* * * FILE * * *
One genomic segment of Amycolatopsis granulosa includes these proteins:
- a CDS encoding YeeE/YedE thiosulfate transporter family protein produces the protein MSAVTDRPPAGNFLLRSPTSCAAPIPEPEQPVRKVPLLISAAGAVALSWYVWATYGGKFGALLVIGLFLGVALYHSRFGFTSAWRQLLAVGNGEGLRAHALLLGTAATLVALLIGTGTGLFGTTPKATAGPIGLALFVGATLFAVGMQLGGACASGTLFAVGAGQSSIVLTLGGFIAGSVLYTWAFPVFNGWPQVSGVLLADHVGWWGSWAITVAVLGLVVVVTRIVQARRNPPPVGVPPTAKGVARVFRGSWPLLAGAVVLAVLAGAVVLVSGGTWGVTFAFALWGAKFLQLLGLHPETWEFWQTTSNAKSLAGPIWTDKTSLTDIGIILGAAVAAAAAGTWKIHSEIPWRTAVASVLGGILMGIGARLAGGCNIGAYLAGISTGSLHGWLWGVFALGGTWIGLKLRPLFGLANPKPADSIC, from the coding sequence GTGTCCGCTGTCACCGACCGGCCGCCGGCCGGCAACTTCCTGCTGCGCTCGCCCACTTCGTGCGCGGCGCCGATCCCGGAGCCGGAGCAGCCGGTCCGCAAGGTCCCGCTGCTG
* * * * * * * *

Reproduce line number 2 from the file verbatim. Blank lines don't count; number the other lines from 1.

- a CDS encoding YeeE/YedE thiosulfate transporter family protein produces the protein MSAVTDRPPAGNFLLRSPTSCAAPIPEPEQPVRKVPLLISAAGAVALSWYVWATYGGKFGALLVIGLFLGVALYHSRFGFTSAWRQLLAVGNGEGLRAHALLLGTAATLVALLIGTGTGLFGTTPKATAGPIGLALFVGATLFAVGMQLGGACASGTLFAVGAGQSSIVLTLGGFIAGSVLYTWAFPVFNGWPQVSGVLLADHVGWWGSWAITVAVLGLVVVVTRIVQARRNPPPVGVPPTAKGVARVFRGSWPLLAGAVVLAVLAGAVVLVSGGTWGVTFAFALWGAKFLQLLGLHPETWEFWQTTSNAKSLAGPIWTDKTSLTDIGIILGAAVAAAAAGTWKIHSEIPWRTAVASVLGGILMGIGARLAGGCNIGAYLAGISTGSLHGWLWGVFALGGTWIGLKLRPLFGLANPKPADSIC, from the coding sequence GTGTCCGCTGTCACCGACCGGCCGCCGGCCGGCAACTTCCTGCTGCGCTCGCCCACTTCGTGCGCGGCGCCGATCCCGGAGCCGGAGCAGCCGGTCCGCAAGGTCCCGCTGCTG